As Helen Murray Free explains [1], Alfred Free had the idea to make the team’s tests even more convenient by moving from tablets to paper that is impregnated with the reagents. This would remove the need for test tubes, droppers, and the like, and allow even laypeople to perform the test. The team used filter paper strips, which were dipped into reagent solutions and then dried in an oven. This work resulted in the dip-and-read test Clinistix®, which was introduced in 1956 and is still available under the same name today. This invention was a breakthrough in urinalysis. It was specific for glucose, low-cost, and easy to use. Today, simple tests based on dip-and-read strips can be used for detecting a range of health conditions even under challenging conditions such as in developing countries.


Promoting Science Education

After her retirement in 1982, Helen Murray Free worked on promoting science education. For example, she was involved in the development of a “Kids & Chemistry” program, which offers hands-on science activities for elementary school students, and in the Association for Women in Science Mentoring Program. She was Chair of the ACS’s National Chemistry Week Task Force from 1987 to 1992, and served as ACS President in 1993, using the post to raise awareness of the contributions of chemistry to modern life. In addition to her outreach work, she also served as a consultant to Bayer AG, which had bought Miles Laboratories.

Among other honors, Helen Murray Free received the Garvan Medal of the American Chemical Society (ACS) in 1980, the U.S. National Medal of Technology in 2009, and the Chemical Pioneer Award in 2012. She was inducted to the U.S. National Inventors Hall of Fame in 2000 together with Alfred Free and was a Fellow of the American Association for the Advancement of Science. The ACS established the Helen M. Free Award for Public Outreach in 1995, which honors outstanding volunteer achievements that improve public recognition and appreciation for chemistry. Helen Murray Free was the first recipient of the award. She passed away on May 1, 2021, in Elkhart, IN, USA.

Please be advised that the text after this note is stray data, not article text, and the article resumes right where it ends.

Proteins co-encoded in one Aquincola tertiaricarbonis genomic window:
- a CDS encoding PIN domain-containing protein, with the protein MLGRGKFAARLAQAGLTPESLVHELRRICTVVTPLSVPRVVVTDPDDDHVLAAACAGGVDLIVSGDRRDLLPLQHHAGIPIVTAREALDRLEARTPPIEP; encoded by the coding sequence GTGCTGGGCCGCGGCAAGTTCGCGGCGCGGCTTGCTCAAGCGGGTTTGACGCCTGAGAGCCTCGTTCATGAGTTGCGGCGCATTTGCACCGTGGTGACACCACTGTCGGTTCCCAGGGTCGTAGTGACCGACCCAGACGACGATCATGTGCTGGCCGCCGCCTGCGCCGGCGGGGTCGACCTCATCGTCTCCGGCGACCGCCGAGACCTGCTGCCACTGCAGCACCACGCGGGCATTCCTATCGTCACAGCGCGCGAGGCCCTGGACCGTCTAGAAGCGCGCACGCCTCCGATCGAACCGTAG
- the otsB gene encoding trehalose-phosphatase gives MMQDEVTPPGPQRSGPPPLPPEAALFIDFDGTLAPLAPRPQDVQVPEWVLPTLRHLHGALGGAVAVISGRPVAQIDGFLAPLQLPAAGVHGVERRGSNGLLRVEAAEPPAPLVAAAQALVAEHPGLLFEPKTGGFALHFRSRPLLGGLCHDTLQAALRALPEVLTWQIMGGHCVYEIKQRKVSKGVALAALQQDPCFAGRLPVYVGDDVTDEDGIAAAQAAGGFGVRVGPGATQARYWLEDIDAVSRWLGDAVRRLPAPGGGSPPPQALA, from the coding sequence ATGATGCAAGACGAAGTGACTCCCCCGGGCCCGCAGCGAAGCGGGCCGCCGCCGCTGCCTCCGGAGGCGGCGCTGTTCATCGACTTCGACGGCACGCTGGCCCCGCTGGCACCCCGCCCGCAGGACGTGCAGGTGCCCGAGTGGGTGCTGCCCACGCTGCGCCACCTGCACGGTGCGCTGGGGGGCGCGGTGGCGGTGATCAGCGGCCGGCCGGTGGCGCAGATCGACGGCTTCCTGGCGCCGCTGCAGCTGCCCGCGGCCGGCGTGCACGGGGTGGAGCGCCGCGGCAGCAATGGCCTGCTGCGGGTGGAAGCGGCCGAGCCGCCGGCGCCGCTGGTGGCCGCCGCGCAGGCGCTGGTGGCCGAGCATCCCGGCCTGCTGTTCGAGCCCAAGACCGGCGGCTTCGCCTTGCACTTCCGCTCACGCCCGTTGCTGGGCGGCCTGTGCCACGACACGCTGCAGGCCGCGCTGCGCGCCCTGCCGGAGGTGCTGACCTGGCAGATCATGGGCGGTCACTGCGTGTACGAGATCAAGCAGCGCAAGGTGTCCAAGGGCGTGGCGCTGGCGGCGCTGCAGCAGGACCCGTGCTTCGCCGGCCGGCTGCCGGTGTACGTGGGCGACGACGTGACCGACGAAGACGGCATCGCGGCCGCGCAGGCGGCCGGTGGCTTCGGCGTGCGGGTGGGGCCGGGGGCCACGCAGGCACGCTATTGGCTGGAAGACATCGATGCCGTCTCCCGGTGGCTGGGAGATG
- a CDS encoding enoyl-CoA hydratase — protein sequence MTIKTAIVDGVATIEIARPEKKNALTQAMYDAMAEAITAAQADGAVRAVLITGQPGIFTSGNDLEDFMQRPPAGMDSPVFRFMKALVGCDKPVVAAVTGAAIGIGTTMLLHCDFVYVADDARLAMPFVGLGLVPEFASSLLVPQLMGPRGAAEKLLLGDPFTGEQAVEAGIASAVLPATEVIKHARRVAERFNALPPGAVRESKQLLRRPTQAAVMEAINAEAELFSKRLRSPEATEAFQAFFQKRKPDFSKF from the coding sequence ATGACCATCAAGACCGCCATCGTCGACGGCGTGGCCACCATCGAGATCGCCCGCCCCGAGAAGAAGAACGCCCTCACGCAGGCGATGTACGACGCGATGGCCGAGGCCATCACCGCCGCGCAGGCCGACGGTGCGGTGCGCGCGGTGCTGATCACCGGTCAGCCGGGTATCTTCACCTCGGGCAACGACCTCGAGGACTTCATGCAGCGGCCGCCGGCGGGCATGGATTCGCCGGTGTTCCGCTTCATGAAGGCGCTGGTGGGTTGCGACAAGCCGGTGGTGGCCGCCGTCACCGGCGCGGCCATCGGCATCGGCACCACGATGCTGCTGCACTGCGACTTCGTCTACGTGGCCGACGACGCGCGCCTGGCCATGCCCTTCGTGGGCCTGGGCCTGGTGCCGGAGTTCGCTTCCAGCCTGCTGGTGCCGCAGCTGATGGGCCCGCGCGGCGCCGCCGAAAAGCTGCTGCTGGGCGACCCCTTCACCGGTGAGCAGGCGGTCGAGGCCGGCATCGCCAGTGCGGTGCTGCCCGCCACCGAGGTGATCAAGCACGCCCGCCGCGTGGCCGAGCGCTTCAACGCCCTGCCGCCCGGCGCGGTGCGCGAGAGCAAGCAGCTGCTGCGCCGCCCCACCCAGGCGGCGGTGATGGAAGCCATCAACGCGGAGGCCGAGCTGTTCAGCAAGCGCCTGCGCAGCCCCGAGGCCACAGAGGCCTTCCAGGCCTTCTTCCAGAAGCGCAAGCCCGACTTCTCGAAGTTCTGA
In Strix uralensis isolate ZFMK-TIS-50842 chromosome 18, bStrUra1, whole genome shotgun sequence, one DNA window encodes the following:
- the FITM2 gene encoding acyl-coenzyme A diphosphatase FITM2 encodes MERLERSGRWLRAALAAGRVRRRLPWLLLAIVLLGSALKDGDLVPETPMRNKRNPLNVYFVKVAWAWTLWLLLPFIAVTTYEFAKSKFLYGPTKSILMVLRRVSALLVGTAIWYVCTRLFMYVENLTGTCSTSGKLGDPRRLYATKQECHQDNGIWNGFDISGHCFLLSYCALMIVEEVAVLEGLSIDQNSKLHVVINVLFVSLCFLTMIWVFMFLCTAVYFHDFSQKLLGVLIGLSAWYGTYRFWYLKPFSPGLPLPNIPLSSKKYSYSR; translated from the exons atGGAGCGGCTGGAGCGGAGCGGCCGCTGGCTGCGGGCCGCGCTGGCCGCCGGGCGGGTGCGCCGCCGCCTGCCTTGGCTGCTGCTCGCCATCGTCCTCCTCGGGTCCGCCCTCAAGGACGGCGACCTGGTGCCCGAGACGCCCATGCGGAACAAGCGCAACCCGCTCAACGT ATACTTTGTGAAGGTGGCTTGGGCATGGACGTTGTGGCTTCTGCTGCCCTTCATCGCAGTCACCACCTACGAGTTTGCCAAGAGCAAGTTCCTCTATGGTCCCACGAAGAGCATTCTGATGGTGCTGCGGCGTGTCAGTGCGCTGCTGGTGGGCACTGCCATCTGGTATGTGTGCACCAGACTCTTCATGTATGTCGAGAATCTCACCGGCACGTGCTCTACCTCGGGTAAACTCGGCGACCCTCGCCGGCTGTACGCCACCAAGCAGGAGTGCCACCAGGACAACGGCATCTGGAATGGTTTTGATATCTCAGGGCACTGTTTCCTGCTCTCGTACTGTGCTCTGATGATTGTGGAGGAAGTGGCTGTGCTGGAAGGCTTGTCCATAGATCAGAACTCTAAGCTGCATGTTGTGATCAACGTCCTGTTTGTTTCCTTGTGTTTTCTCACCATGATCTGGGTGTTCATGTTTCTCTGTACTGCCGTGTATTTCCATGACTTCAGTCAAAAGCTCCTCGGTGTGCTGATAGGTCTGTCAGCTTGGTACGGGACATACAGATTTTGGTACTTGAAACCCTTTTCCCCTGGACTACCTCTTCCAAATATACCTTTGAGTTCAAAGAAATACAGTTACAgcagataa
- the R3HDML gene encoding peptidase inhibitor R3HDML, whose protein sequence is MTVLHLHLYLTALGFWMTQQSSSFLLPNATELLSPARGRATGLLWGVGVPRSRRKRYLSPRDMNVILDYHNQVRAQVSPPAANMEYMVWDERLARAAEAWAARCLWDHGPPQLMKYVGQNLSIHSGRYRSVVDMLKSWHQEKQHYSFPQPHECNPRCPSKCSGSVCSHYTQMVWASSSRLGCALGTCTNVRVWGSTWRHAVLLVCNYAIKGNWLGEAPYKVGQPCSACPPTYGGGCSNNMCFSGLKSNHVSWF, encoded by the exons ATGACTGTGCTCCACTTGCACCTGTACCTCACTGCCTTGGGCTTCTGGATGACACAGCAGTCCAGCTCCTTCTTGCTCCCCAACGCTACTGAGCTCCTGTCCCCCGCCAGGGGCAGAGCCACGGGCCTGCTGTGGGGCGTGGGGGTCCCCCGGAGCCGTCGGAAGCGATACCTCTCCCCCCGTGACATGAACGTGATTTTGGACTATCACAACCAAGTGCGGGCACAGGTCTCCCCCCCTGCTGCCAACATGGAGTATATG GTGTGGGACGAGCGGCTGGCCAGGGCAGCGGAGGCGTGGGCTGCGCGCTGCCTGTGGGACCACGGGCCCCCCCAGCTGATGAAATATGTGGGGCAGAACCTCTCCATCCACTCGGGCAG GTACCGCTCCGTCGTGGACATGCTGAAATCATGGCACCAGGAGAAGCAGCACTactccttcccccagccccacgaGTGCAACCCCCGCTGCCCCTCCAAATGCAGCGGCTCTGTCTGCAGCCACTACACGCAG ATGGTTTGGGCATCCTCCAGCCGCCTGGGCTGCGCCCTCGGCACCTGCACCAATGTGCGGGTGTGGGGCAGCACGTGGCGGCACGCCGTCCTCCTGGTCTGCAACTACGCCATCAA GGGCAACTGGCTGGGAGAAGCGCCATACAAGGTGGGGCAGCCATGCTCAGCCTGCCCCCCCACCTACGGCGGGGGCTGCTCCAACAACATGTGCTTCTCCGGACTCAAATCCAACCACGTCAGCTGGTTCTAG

Helen Murray Free is the answer to Guess the Chemist (142).



[1] Bohning, James J., Science History Institute, Oral History Interview with Helen Murray Free, digital.sciencehistory.org. (accessed February 3, 2024)

[2] Science History Institute, Helen M. Free and Alfred Free, www.sciencehistory.org. (accessed February 3, 2024)

[3] American Chemical Society (ACS), Al and Helen Free and the Development of Diagnostic Test Strips: National Historic Chemical Landmark, www.acs.org. (accessed February 3, 2024)

[4] National Women’s Hall of Fame, Helen Murray Free, www.womenofthehall.org. (accessed February 3, 2024)

[5] American Chemical Society (ACS), Helen Free (1923–2021), www.acs.org. (accessed February 3, 2024)

[6] Massachusetts Institute of Technology (MIT), Helen Free: Dip-and-read Home Diabetes Test, lemelson.mit.edu. (accessed February 3, 2024)


Leave a Reply

Kindly review our community guidelines before leaving a comment.

Your email address will not be published. Required fields are marked *